Our youngest daughter started working at age 14.   She spent two years at a water park, then at age 16 started working at a grocery store, a job she held until she graduated from college.  Having a long-term job enabled her to learn some skills beyond the basics of showing up for your shift.   She learned  how to get along with people who have different work ethics, the give-and-take of substituting for others so you can get the same in return, the benefit of friendliness and customer service, and most of all, how to stick with it when you are tired of the routine.

So how did we get them to work? We set the example.  Throughout their growing years, my husband and I both worked in the yard and around the house, and we made sure our kids had the opportunity to work beside us.  Did they love it?  NO!   As they got older, they found they would much rather go off with friends, or hibernate in their room, or do almost anything rather than plant the garden, hoe the weeds, or clean the house. But we persevered (consistency!!!).

We tried hard to ensure that their efforts were appreciated and that they had challenging jobs.  

Twice I repainted the entire house.  The first time my son Stan helped me paint; the second time my daughter Kim worked beside me.   These were hard jobs.  After we were done, when someone came to the house and commented on the new paint job, I made sure I let them know that Stan/Kim had been major players in the home improvements.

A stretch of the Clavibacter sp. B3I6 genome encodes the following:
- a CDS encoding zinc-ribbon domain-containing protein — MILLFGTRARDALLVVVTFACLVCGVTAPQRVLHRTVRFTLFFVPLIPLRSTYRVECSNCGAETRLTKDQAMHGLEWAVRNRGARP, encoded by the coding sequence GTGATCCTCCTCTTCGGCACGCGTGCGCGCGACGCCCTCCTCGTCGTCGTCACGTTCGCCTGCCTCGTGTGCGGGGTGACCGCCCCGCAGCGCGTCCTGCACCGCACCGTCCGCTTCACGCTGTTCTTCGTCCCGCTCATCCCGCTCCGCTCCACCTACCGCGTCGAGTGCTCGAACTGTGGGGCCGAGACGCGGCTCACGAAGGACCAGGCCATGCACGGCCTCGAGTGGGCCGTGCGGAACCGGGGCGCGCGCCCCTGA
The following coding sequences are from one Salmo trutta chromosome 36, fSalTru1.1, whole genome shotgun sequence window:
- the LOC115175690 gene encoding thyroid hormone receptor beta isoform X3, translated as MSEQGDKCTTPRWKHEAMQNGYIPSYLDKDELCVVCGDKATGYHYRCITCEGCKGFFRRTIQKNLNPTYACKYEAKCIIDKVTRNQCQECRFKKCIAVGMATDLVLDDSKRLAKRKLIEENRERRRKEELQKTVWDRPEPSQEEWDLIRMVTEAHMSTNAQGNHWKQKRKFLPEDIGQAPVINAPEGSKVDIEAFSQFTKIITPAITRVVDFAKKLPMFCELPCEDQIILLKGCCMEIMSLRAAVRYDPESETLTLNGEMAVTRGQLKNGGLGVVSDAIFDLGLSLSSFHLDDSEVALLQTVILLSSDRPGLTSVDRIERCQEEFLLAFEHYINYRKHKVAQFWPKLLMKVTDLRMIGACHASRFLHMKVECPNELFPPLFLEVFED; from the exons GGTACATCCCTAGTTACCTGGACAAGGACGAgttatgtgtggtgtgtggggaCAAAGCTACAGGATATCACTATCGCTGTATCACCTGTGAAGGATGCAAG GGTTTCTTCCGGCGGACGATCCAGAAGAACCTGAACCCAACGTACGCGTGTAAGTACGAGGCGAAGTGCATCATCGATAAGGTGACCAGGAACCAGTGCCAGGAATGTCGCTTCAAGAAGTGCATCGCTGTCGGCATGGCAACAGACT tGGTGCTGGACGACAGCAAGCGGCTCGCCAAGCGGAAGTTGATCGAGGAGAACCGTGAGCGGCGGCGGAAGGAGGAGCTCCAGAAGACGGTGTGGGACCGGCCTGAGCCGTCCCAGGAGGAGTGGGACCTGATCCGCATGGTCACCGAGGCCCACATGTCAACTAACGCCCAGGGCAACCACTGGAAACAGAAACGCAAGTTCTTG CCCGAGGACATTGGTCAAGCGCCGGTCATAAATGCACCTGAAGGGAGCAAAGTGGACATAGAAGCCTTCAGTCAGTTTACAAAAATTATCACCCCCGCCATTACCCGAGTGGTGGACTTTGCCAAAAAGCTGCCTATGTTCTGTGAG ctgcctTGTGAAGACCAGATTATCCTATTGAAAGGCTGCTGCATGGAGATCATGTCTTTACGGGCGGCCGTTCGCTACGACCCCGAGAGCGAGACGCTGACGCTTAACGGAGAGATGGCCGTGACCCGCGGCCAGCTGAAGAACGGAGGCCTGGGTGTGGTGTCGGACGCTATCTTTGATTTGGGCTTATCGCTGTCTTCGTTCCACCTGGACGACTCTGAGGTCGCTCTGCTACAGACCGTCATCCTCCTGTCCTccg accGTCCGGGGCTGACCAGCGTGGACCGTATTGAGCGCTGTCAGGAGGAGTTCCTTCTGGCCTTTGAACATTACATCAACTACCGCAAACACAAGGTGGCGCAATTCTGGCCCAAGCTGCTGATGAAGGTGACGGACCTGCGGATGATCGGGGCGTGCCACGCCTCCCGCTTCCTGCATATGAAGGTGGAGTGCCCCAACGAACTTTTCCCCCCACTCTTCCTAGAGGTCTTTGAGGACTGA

236Because I have four boys—all tall and strong—my neighbor would call and ask if she could hire them to do some work for her.  After the first couple of times, she began calling them regularly, explaining that she liked calling these boys because she knew they would work hard and get the job done.   This type of feedback helped them to be proud of their work ethic and pushed them to work in a way to hold on to that reputation.

Kids need to know that they have the ability to contribute to the family through their work.  Every time I did a task myself because it was easier or faster, I sabotaged their growth.  Even though they didn’t always do things to my standard (think raggedy mown lawns), they did share the workload.   And that’s worth a lot!

I love quotes that explain ideas briefly and often with humor.   Here are some of my favorites regarding work:

  • “Every job is a self-portrait of the person who does it.   Autograph your work with excellence.” (Author unknown)
  • “People are born with brains and sometimes with money, but work ethic levels the playing field.” (Ryan Holmes)
  • “Hard work spotlights the character of people:  some turn up their sleeves; some turn up their noses; and some don’t turn up at all.”  (Sam Ewing)
  • “Talent is cheaper than table salt.  What separates the talented individual from the successful one is a lot of hard work.”  (Stephen King)

The only way to get kids to internalize these ideas—that work makes the difference—is through experience.   As they learn to work at home and at school, they will begin to see the reward. Once they realize the benefits, they will become self-motivated workers.

Written by Phyllis Rosen